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paulbel
Senior Member
paulbel
Joined: 26 Apr 2008
Posts: 152
Location: Vancouver, BC, Canada
Expertise: I love coffee

Espresso: aeropress
Grinder: conical burr (cuisinart)
Drip: sometimes
Posted Tue Mar 18, 2014, 2:46pm
Subject: Re: Aerobie Aeropress
 

jpender Said:

They now recommend 185F for lighter roasts.

Posted March 18, 2014 link

that makes some sense to me.
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qaz
Senior Member


Joined: 21 Mar 2014
Posts: 2
Location: uk
Expertise: I live coffee

Posted Sat Mar 22, 2014, 1:09am
Subject: Re: Aerobie Aeropress
 

jpender Said:

I've tried to brew at 175F a handful of times. I get coffee that is unobjectionable but somehow lacking, even a little thin. Maybe I'm doing something wrong? The last time I tried to follow the official Aerobie instructions and the coffee was a disappointment when compared to the cup of it I'd just brewed twenty minutes earlier at a higher temperature.

Posted March 17, 2014 link


the best results ive got at the recommended lower temp (standard method and the finest possible grind) was with beans at their peak (about 5-10 days post-roast), if theyre older than that ideal time or bought pre-ground then the coffee typically seems to lose body through ageing, as the aeropress seems to reduce the coffee's body anyway then more often than not for me, old coffee or non-dark roasted coffee ends up like a hot toddy.

somewhere i think alan said the taste tests were originally done with quite dark roasted beans which would suit the lower temp but if im using pre-ground, old beans or lighter roasts then ive also found the results are always better with near boiling water, so i adjust to whatever ive got.

i have to say though that some of the best cups ive ever made have been at the lower temp (with beans at their peak).
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rasqual
Senior Member
rasqual
Joined: 29 Jun 2005
Posts: 1,071
Location: Chicago area
Expertise: I love coffee

Espresso: *$ Barista, non-pressurized
Grinder: SMP
Vac Pot: Yama, Aeropress
Drip: Porcelain Melitta 103, Hario
Roaster: "ring roaster", mod popper
Posted Sat Mar 22, 2014, 6:42pm
Subject: Re: Aerobie Aeropress
 

For fun, I boiled a rubber plunger for a few hours. Its starting condition (an old one) was "oily".

After a few hours, the oil had become waxy and impossible to remove. The result was a plunger with a permanent tack -- VERY tacky.
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Prof
Senior Member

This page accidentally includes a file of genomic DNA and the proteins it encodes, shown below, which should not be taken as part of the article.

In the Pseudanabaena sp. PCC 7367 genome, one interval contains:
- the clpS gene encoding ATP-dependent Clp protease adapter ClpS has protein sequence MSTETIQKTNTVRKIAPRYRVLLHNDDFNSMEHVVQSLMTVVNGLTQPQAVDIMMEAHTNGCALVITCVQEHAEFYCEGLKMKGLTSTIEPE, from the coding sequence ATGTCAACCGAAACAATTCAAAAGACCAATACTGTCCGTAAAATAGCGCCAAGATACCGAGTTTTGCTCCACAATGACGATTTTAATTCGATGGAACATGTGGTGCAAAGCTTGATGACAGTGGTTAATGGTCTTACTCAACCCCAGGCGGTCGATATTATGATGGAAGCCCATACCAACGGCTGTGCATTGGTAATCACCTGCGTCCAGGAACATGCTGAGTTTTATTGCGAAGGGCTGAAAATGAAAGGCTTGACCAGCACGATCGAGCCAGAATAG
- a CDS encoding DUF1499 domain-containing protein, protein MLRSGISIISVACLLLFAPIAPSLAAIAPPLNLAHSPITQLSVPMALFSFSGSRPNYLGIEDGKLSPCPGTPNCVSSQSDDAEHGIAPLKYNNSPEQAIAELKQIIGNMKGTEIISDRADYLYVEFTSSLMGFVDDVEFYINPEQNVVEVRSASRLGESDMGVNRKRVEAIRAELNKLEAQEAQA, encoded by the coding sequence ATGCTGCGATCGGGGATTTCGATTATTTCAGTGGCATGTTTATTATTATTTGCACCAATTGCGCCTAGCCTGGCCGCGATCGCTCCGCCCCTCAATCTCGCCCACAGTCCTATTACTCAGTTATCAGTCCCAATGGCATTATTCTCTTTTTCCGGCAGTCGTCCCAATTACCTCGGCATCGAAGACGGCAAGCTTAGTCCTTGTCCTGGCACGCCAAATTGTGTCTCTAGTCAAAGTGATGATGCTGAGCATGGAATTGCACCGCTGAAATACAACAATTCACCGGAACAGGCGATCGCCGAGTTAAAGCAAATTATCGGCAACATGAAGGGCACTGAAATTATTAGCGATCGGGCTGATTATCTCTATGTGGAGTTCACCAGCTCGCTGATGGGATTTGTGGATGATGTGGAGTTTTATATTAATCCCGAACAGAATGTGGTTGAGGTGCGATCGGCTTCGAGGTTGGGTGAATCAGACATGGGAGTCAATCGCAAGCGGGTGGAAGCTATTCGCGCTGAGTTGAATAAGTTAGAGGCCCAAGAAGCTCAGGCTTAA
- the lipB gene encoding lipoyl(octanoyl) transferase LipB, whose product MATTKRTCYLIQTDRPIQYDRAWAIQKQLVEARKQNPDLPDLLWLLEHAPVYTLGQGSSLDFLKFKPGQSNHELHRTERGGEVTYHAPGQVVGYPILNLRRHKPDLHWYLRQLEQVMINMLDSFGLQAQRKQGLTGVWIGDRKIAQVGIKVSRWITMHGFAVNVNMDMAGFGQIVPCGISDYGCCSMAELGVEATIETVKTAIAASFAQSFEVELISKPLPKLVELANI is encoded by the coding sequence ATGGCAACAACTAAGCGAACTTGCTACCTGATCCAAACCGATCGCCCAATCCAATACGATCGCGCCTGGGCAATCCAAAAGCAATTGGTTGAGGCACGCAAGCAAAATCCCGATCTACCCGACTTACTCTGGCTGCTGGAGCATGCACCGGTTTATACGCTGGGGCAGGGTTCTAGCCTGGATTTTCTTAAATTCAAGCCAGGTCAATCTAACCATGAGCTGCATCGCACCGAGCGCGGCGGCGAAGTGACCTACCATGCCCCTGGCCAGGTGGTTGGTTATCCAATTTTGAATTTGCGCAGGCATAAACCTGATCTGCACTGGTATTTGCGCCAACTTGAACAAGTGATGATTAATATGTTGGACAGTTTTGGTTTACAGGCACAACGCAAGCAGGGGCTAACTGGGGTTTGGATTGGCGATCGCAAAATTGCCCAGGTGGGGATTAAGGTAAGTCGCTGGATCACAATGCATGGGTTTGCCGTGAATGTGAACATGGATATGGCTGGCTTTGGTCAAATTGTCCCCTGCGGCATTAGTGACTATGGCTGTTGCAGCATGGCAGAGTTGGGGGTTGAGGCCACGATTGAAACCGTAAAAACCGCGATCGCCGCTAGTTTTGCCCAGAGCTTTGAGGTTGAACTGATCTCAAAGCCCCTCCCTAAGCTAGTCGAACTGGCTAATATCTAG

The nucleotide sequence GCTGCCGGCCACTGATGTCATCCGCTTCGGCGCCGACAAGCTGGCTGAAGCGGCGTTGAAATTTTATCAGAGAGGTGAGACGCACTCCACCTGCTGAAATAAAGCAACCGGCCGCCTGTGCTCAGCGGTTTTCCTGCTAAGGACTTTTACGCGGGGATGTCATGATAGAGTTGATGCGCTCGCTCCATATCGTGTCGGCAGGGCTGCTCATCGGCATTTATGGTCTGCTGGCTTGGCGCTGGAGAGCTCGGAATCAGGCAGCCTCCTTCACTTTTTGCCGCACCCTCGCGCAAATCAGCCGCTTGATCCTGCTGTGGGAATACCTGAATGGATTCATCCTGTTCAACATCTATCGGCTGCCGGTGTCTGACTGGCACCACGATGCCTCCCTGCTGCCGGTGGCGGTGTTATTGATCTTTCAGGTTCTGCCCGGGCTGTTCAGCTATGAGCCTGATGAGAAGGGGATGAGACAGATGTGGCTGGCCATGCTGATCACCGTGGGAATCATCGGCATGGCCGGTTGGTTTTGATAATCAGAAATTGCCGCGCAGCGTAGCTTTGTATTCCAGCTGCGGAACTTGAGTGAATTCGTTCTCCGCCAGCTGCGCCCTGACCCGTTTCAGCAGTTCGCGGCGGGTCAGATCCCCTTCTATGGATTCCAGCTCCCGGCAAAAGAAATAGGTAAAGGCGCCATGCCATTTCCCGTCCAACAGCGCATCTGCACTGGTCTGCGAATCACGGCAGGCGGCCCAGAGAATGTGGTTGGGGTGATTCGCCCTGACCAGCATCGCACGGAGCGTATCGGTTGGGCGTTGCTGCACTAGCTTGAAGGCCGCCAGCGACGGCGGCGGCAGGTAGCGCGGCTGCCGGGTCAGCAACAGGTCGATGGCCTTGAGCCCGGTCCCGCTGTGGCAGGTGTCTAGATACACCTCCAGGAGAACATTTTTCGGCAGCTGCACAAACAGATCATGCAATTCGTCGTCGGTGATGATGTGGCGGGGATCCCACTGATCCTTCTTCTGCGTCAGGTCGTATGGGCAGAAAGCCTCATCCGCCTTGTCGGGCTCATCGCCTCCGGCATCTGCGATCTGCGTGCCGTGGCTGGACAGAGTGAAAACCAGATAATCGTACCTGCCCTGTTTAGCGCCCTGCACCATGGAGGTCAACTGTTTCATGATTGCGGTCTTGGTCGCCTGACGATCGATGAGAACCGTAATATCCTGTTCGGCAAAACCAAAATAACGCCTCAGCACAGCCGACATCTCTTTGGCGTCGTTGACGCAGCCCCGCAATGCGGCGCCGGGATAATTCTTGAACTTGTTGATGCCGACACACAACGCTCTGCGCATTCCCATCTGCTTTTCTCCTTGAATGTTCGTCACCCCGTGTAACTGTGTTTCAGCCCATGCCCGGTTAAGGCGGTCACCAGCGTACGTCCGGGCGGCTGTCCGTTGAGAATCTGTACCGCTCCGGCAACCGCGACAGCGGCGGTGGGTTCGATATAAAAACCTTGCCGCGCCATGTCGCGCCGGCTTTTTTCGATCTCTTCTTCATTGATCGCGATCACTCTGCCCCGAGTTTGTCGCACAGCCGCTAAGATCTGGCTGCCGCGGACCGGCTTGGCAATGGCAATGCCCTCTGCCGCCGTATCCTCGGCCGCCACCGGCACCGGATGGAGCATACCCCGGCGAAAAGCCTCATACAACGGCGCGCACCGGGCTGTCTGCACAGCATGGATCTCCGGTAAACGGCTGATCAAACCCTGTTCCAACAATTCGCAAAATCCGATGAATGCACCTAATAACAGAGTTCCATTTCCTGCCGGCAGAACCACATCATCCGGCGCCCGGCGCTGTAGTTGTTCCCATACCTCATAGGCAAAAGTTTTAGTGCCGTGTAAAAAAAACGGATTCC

Prof
Joined: 10 Sep 2004
Posts: 712
Location: Seattle
Expertise: Pro Roaster

Espresso: PV Lusso
Grinder: Pharos 696
Drip: Aeropress
Roaster: Behmor 1600+
Posted Mon Mar 24, 2014, 3:04pm
Subject: Re: Aerobie Aeropress
 

With my lever machine in the shop (where I bought it) with a leak somewhere, I'm using the Aeropress once again.  Reading the past few posts, I thought I would jump in.

I'm using the same grind fineness as I use with the Lusso (i.e. I'm too lazy to change the Pharos adjustment), and the same amount of coffee (8 gr) as with the Lusso.  The water goes in at about 190F.

The coffee tastes great, a little smoother than the espresso machine, and with some milk/foam is very tasty.  

The Aeropress is a great way to make coffee, and I'm not geeky enough to worry about fine-tuning the water temperature.

 
LMWDP # 010
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AlanAdler
Senior Member
AlanAdler
Joined: 31 Dec 2005
Posts: 708
Location: Palo Alto, Calif
Expertise: Professional

Espresso: AeroPress
Grinder: Baratza - Virtuoso
Roaster: Fresh Roast SR-500
Posted Wed Mar 26, 2014, 8:45pm
Subject: Re: Aerobie Aeropress
 

rasqual Said:

?!

Can you explain the process a bit more? Not to delve into proprietary testing territory beyond courtesy, but I'm really curious.

Posted March 15, 2014 link

Hi rasqual,

Not proprietary at all.

I pressed concentrate per our instructions.  Then solved this formula to determine the weight of brew at gold cup strength (TDS=1.25%).

gold cup weight = concentrate weight * TDS / 1.25

I added hot water to reach the gold cup weight, nuked that (only if needed), and served it to the tasters.

Alan
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jpender
Senior Member
jpender
Joined: 11 Jul 2011
Posts: 701
Location: California
Expertise: I like coffee

Grinder: OE LIDO
Vac Pot: S/S Moka Pot
Drip: Aeropress
Posted Thu Mar 27, 2014, 6:45pm
Subject: Re: Aerobie Aeropress
 

AlanAdler Said:

I added hot water to reach the gold cup weight, nuked that (only if needed), and served it to the tasters.

Posted March 26, 2014 link

Alan, what is your formula for nuking a cup of X grams of coffee at temperature T1 to a new temperature T2?
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AlanAdler